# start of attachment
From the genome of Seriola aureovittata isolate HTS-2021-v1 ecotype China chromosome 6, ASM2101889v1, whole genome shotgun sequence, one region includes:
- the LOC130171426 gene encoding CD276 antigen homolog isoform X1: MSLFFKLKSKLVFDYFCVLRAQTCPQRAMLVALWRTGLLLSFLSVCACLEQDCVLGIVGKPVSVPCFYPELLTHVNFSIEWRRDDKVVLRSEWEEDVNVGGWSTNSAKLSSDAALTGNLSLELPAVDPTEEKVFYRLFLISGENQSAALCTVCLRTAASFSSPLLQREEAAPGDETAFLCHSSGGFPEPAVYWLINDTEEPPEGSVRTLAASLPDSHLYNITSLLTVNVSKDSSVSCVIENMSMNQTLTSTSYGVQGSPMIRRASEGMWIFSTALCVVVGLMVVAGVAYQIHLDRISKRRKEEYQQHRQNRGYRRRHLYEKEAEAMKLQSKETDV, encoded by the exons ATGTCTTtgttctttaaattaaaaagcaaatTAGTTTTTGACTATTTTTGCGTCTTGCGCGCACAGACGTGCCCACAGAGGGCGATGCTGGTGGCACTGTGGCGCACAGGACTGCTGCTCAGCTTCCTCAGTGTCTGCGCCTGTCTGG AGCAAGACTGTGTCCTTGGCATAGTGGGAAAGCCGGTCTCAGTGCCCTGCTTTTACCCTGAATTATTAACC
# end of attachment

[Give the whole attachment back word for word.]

From the genome of Seriola aureovittata isolate HTS-2021-v1 ecotype China chromosome 6, ASM2101889v1, whole genome shotgun sequence, one region includes:
- the LOC130171426 gene encoding CD276 antigen homolog isoform X1: MSLFFKLKSKLVFDYFCVLRAQTCPQRAMLVALWRTGLLLSFLSVCACLEQDCVLGIVGKPVSVPCFYPELLTHVNFSIEWRRDDKVVLRSEWEEDVNVGGWSTNSAKLSSDAALTGNLSLELPAVDPTEEKVFYRLFLISGENQSAALCTVCLRTAASFSSPLLQREEAAPGDETAFLCHSSGGFPEPAVYWLINDTEEPPEGSVRTLAASLPDSHLYNITSLLTVNVSKDSSVSCVIENMSMNQTLTSTSYGVQGSPMIRRASEGMWIFSTALCVVVGLMVVAGVAYQIHLDRISKRRKEEYQQHRQNRGYRRRHLYEKEAEAMKLQSKETDV, encoded by the exons ATGTCTTtgttctttaaattaaaaagcaaatTAGTTTTTGACTATTTTTGCGTCTTGCGCGCACAGACGTGCCCACAGAGGGCGATGCTGGTGGCACTGTGGCGCACAGGACTGCTGCTCAGCTTCCTCAGTGTCTGCGCCTGTCTGG AGCAAGACTGTGTCCTTGGCATAGTGGGAAAGCCGGTCTCAGTGCCCTGCTTTTACCCTGAATTATTAACC